Q&A: Dr Andrew Glikson on the Plutocene age

Image: Castle Bravo blast/Wikipedia, inset with book cover and Dr Andrew Glikson

Taken individually, climate change and the threat of nuclear war each hold the potential to change the face of the earth and life on earth as we know it. A new book by earth and paleoclimate scientist Dr Andrew Glikson of the ANU School of Archaeology and Anthropology projects a scenario in which both have taken their toll. 
Dr Glikson says his book is meant to warn of the consequences of the growing nuclear threat and of global warming. He discusses our probable future and the science underlying his projections in The Plutocene: Blueprints for a Post-Anthropocene Greenhouse Earth.
Your book forecasts a very chilling future for our earth and all its inhabitants. Can you talk briefly about what you see in our future?
Climate scientists and other scientists talk about trends and possibilities rather than predictions. We cannot predict any particular type of event with accuracy with regard to its time and magnitude of because there is a lot of variability in nature. What we can project are the trends once they are confident. The probability is now that the globe will be warming further.
In the present it doesn’t appear that human civilization is doing anything effective to draw carbon dioxide down, which would be the most effective way to reduce warming.  Currently the world maintains and expands a nuclear arsenal of some 16,000 bombs and missiles, many of which are on trigger alert. The probability that something might happen by accident or design is very high. So from both perspectives, the climate and the nuclear, we’re living in scary times.
I’m not trying to forecast but to elaborate on the factors that underlie the decisions by the Bulletin of the Atomic Scientists to set the Doomsday Clock to two and a half minutes to midnight, and that’s what the book is about.
You say in your book that the biosphere has already entered early to advanced stages of mass species extinction?
Mass extinction is going on right now and has been for a least a couple of centuries. The rate at which living species are disappearing is 1,000 to 10,000 times the background rate which existed earlier on 100 to 1,000 years ago.
One scenario hard to avoid is global warming to 3, 4 or 5 degrees Celsius above pre-industrial temperatures. It’s happening at the extreme rate to which most species will not be able to adapt.  The world has had high temperature climates before, but most of the changes took place at a rate to which species could adapt. What’s happening now, it’s almost like an impact by an asteroid.
With nuclear war, the consequences depend on how many warheads explode and where they explode.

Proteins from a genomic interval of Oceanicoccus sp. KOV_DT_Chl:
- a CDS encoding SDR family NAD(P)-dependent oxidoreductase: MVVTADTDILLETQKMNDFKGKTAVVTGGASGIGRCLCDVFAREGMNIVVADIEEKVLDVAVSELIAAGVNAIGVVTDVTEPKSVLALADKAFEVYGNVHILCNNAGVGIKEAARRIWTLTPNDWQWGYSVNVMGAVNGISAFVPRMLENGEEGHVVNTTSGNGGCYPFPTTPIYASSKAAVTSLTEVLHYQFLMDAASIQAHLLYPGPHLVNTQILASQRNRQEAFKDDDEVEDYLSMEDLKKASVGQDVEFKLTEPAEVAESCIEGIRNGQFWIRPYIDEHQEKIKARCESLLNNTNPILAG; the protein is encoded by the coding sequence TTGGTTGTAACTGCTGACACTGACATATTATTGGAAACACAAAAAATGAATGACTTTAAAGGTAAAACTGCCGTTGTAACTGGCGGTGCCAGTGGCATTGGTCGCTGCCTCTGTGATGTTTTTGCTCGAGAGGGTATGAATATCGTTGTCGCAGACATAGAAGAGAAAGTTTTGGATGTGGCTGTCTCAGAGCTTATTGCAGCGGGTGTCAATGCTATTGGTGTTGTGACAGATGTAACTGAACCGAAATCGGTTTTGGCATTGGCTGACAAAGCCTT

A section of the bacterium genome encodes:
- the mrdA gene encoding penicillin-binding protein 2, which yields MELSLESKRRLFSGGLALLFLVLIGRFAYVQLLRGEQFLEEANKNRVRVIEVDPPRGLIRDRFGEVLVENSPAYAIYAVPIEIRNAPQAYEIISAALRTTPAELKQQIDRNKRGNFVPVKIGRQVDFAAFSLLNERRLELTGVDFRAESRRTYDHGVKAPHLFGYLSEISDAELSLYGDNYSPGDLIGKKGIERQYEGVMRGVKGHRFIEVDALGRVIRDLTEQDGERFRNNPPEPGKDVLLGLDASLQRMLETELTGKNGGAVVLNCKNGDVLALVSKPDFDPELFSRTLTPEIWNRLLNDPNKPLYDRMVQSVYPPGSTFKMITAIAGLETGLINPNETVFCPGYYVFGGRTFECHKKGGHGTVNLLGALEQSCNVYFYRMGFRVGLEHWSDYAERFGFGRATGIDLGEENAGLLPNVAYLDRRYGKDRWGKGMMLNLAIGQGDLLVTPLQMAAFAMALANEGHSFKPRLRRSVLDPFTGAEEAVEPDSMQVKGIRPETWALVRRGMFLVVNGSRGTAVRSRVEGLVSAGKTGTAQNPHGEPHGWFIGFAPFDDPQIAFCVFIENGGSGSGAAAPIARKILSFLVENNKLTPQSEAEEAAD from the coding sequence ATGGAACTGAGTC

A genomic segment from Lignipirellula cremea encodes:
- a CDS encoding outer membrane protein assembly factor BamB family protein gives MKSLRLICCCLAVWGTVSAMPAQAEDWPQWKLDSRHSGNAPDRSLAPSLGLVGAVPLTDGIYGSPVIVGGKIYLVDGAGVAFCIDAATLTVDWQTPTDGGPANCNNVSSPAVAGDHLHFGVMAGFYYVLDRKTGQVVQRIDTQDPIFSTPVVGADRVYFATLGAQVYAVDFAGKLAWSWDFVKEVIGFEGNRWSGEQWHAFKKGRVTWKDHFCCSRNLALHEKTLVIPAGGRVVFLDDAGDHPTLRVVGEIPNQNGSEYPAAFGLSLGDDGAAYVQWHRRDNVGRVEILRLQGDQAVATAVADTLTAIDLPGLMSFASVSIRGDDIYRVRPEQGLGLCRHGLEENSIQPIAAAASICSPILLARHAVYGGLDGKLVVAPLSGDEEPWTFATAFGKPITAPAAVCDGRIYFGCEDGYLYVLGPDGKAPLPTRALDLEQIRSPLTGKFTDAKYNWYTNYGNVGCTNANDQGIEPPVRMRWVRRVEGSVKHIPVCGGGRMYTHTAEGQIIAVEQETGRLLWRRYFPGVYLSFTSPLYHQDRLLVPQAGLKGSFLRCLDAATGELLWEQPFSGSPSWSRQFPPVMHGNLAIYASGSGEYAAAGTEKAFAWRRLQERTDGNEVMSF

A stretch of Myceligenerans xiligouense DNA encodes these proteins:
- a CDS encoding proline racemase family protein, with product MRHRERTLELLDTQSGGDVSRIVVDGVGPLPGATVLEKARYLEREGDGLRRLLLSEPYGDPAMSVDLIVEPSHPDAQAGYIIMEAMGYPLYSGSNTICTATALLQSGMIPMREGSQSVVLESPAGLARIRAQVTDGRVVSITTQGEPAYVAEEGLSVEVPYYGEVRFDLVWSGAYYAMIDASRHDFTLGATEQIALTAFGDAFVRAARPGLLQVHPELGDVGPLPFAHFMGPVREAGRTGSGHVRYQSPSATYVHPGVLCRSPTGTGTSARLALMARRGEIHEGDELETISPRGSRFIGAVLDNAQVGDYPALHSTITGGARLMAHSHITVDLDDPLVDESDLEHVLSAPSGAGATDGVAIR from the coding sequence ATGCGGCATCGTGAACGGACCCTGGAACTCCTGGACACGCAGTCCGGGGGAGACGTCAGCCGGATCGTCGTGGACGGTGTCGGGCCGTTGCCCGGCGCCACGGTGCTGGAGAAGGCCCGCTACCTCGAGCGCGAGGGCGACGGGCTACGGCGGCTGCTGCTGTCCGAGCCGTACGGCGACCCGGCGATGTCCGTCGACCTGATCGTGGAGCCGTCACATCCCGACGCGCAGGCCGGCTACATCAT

You came up with the term Plutocene to describe our present scenario. What is the Plutocene? 
I am by training a geologist and we define periods of the earth based on fossils or changes in composition of sediments and chemical and isotopic traces. The Plutocene started with atomic testing in New Mexico in 1945. From that time, with further tests in many areas in the Marshall Islands, the Gobi Desert and other places, which shed plutonium which subsequently accumulated in a layer of sediment at the bottom of the ocean. This is a marker which began an era I named the Plutocene.
What are the characteristics of the Plutocene?
It’s a period dominated by a tropical climate and high radioactivity lasting for approximately 20,000 years, as controlled by the half-life of plutonium and the longevity of carbon dioxide in the atmosphere.  During the Plutocene the earth will have tropical climate, sea levels will be higher, with not much ice at poles. 
I’m not a biologist, but looking at the flora and fauna which would survive a nuclear exchange and high temperatures, you have to look at the arthropods. They have the highest resistance to radiation and tolerance of high temperatures. Then there are animals that live underground; they will fare better. Plants can take a fair amount of radioactivity. But under high temperatures, some plants will do better than others.
You mentioned the rate of rising temperatures earlier. When there might be the deployment of nuclear weapons is an uncertainty. But when are you suggesting this scenario might come about?
We don’t have a crystal ball to tell the timing of events. But we’re looking at events that happened in recent past and inferring consequences for the next century and millennia. 
Is there anything we can do to prevent this from happening or is it inevitable?
The probabilities of a nuclear exchange are high. But if people come back to their senses and there is enough popular pressure to dismantle these suicidal machines in many countries, there is hope. There are calls, including a proposed disarmament treaty by the UN, which Australia declined to sign. If this happens, the nuclear threat declines. 
With regard to the climate, it’s more difficult to draw down carbon dioxide on the required scale as it would cost hundreds of billions of dollars. We still don’t know whether this is possible. There are ideas such as using seaweed plantations, biochar farms, reforestation and so on. Should this be done on the right scale, maybe the rise of carbon dioxide can be arrested.
Want to learn more? Read Dr Andrew Glikson’s The Conversation piece: We may survive the Anthropocene, but need to avoid a radioactive ‘Plutocene’.